At the crux of the UN Recommendations is a struggle that pits profits against people.  Enacted in 1995 by the World Trade Organization, the agreement on Trade-Related Aspects of Intellectual Property Rights (TRIPS) introduced minimum standards for protecting intellectual property, including patents on medicine.  TRIPS proved a boon for international trade, but set a 20-year patent on novel medication.  Only after the patent lapses can generic alternatives hit the marketplace.  It is at this point when many lifesaving and extending drugs are first available to the developing world.  The price tag of a medication to treat HIV/AIDS can drop from $10,000 per year to $200 due to generics.

Under TRIPS, each country has the right to a grant compulsory license, as stated in this excerpt:

Where the law of a Member allows for other use of the subject matter of a patent without the authorization of the right holder, including use by the government or third parties authorized by the government, the following provisions shall be respected:

(b)   such use may only be permitted if, prior to such use, the proposed user has made efforts to obtain authorization from the right holder on reasonable commercial terms and conditions and that such efforts have not been successful within a reasonable period of time. This requirement may be waived by a Member in the case of national emergency or other circumstances of extreme urgency or in cases of public non-commercial use. In situations of national emergency or other circumstances of extreme urgency, the right holder shall, nevertheless, be notified as soon as reasonably practicable. In the case of public non-commercial use, where the government or contractor, without making a patent search, knows or has demonstrable grounds to know that a valid patent is or will be used by or for the government, the right holder shall be informed promptly;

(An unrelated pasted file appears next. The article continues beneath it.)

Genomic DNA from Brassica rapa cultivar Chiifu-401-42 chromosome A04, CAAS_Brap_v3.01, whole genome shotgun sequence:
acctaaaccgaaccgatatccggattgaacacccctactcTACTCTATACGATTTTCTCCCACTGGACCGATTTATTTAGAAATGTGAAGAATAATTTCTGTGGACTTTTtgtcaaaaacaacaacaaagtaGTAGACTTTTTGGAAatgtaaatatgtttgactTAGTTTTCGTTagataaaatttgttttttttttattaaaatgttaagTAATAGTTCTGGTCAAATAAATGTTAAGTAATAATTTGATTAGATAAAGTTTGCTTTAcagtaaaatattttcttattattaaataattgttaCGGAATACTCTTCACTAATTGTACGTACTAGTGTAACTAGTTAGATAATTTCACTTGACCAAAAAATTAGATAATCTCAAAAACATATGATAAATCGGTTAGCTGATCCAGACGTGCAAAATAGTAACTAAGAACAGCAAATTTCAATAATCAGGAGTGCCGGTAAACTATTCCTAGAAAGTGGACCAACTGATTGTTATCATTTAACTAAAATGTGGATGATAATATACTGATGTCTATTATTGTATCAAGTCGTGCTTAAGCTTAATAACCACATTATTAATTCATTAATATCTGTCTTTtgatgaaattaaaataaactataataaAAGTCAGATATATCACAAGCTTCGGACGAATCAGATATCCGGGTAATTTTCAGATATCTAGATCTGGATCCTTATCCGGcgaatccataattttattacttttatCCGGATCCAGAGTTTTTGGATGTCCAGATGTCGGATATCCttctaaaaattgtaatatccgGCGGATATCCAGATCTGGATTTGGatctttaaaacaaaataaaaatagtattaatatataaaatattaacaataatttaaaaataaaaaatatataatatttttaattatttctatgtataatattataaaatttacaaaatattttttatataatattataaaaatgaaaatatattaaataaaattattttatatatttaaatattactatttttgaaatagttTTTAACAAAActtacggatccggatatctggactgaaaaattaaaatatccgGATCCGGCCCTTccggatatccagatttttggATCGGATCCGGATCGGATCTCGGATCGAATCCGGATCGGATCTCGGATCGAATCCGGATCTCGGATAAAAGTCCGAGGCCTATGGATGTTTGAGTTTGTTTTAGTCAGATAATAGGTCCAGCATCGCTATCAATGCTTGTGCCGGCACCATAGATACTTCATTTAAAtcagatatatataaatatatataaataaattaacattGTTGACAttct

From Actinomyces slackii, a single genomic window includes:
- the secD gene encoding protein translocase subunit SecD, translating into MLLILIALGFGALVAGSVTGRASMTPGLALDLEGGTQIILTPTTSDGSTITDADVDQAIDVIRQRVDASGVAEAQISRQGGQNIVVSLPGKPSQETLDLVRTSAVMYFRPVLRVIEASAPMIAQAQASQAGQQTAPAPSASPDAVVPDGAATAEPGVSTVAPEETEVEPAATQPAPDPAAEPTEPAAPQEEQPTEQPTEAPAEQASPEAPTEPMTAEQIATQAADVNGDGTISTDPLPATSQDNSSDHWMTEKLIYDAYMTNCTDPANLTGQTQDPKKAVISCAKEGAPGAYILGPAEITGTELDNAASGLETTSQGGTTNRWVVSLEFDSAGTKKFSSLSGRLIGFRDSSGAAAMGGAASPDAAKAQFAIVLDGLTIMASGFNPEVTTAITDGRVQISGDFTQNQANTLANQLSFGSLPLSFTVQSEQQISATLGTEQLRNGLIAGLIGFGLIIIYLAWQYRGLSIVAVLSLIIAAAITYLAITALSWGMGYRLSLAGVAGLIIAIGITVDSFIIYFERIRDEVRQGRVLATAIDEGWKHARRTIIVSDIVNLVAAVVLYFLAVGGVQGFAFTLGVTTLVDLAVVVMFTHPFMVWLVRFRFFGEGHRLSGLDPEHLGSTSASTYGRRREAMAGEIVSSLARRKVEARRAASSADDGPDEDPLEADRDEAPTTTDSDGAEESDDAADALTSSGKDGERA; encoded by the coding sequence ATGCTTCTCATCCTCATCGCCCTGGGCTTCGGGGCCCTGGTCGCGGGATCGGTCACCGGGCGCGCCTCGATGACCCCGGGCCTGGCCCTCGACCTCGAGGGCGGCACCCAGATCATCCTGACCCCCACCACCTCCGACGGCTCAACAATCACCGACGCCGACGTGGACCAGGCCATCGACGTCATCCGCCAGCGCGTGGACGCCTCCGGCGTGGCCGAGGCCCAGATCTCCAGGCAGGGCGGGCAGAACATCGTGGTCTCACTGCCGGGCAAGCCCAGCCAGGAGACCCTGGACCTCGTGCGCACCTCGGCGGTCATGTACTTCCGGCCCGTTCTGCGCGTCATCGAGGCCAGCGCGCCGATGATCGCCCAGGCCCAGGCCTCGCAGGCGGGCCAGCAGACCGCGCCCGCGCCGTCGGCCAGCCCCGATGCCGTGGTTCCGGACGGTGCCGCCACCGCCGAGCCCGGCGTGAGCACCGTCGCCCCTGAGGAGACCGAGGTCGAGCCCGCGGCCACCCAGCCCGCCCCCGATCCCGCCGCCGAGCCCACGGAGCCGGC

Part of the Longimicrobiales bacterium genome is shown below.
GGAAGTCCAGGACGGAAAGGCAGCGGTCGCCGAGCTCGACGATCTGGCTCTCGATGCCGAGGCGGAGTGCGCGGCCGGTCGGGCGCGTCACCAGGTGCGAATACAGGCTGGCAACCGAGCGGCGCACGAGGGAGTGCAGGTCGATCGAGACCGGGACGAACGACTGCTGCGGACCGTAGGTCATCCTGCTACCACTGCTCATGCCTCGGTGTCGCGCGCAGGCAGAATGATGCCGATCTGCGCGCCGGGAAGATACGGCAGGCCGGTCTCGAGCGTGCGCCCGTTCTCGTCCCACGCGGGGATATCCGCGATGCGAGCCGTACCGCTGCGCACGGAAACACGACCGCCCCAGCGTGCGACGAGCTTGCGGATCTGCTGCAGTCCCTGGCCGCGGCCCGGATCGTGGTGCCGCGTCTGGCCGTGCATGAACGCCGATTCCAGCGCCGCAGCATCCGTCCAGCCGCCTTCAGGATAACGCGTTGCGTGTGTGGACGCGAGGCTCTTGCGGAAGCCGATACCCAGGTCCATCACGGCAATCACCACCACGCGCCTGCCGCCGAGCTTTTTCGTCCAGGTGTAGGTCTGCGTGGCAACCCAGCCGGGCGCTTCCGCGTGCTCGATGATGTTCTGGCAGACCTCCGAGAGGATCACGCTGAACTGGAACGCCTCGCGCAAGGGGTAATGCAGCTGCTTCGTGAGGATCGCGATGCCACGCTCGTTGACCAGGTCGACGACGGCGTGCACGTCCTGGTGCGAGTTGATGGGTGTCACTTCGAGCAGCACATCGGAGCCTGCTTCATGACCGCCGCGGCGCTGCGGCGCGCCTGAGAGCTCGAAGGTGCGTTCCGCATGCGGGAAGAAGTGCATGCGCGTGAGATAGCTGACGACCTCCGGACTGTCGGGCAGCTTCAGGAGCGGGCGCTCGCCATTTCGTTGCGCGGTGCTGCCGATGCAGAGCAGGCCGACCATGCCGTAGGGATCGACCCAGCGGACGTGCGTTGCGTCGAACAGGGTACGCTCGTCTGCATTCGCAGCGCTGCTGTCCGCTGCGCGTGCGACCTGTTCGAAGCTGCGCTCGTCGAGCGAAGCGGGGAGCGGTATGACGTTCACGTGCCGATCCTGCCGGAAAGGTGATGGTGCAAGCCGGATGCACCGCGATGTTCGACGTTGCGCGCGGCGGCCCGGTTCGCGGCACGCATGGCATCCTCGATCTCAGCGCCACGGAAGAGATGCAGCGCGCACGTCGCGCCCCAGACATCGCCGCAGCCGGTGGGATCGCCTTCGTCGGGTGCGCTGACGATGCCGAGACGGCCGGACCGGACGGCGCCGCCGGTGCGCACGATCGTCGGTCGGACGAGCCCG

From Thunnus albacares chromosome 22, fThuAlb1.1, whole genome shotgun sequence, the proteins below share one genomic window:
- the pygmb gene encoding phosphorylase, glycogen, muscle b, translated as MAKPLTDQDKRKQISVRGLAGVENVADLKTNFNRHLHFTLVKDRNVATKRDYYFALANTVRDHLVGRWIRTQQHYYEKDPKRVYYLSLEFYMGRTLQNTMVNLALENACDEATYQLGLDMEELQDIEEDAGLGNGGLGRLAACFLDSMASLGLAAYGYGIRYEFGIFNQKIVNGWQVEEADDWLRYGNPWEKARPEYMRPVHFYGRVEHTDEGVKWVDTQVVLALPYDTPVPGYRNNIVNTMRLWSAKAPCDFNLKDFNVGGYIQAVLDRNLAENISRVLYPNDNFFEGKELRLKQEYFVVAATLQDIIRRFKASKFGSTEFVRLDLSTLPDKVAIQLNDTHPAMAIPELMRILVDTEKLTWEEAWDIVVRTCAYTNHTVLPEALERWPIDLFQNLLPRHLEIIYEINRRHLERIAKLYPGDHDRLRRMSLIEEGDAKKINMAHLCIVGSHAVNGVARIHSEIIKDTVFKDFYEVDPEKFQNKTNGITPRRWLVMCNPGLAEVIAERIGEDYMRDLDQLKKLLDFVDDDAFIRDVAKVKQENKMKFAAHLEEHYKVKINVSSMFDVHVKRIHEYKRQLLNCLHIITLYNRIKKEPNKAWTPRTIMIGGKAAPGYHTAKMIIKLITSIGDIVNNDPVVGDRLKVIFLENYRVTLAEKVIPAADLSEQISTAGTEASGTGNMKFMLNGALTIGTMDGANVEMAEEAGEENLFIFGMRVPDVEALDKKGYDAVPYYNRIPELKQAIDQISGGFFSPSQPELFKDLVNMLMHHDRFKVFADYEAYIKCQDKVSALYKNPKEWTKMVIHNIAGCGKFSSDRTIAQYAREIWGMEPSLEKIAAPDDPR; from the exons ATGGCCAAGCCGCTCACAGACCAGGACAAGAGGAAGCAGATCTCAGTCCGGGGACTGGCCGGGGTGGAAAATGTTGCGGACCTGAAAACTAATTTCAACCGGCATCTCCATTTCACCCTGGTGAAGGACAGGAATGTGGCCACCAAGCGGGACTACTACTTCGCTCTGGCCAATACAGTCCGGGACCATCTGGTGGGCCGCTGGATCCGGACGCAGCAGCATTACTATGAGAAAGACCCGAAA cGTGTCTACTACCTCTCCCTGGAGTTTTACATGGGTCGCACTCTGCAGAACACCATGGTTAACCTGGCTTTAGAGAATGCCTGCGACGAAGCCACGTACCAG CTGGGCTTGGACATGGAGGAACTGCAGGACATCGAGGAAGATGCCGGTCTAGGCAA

In layman’s terms, if it is in the public’s best interest, generic drugs can be pursued without the patent holder’s consent.

A few years after TRIPS, South Africa attempted to pass an act that would grant a compulsory license for antiretroviral therapy in response to a staggering HIV/AIDS epidemic. The act was met with a lawsuit by 40 multinational companies and the United States, citing South Africa in violation of the TRIPS agreement, though executed in the midst a public health crisis.  Despite controversy, President Nelson Mandela signed the act into law and the lawsuit was eventually dropped.  In response, the World Trade Organization signed the Doha Declaration in 2001 to further clarify the right to grant compulsory licenses.

Nearly 20 years after TRIPS and Doha, the developing world continues to suffer from catastrophic levels of health inequality.  Africa, among the hardest hit, is home to nearly half of all tuberculosis cases and 91% of HIV-positive children. Countries that attempt to circumvent TRIPS, even in the direst of public health crises, are subject to retaliation by termination of trade agreements that help keep their economies afloat.

Earlier this year, Colombian Health Minister Alejandro Gaviria, warned a large pharmaceutical company, Novartis, that a compulsory license to pursue a generic form of a popular cancer drug was imminent if Novartis didn’t lower its prices.  In a letter from the Colombian Embassy in Washington, Colombia’s government was threatened by the United States with withdrawal of support to join the Trans-Pacific Partnership trade zone and funding to facilitate a peace deal with a longstanding rebel group.

The exorbitant cost of pharmaceuticals can also threaten consumers in developed countries.  Recent outcry over the soaring price of the anaphylaxis drug, EpiPen, has many in the United States worried. The price of EpiPen has gone from $60 to over $600 in recent years and are now exclusively sold in two-packs, further increasing the cost for consumers.  A similar product, Adrenaclick, is not considered equally therapeutic to EpiPen and pharmacies are unable to fill prescriptions.  Another pharmaceutical company applied to make a generic version, but the application was rejected by the FDA.

This has led to repercussions such as children carrying expired EpiPens and EMTs dispensing epinephrine by syringe, which makes it much harder to administer the correct dose.  A recent article in the American Journal of Medicine suggests that EpiPens be added to a list of preventive medicines, effectively lowering the copay without lowering the overall price of the drug by the pharmaceutical company, Mylan Specialty.  The cost would likely be shifted to consumers in higher deductibles.

In light of the UN recommendations, what is the next step to guarantee medications are available to those who need them?  Dr. Bernard Pecoul of Drugs for Neglected Diseases Initiative urges action, not apathy: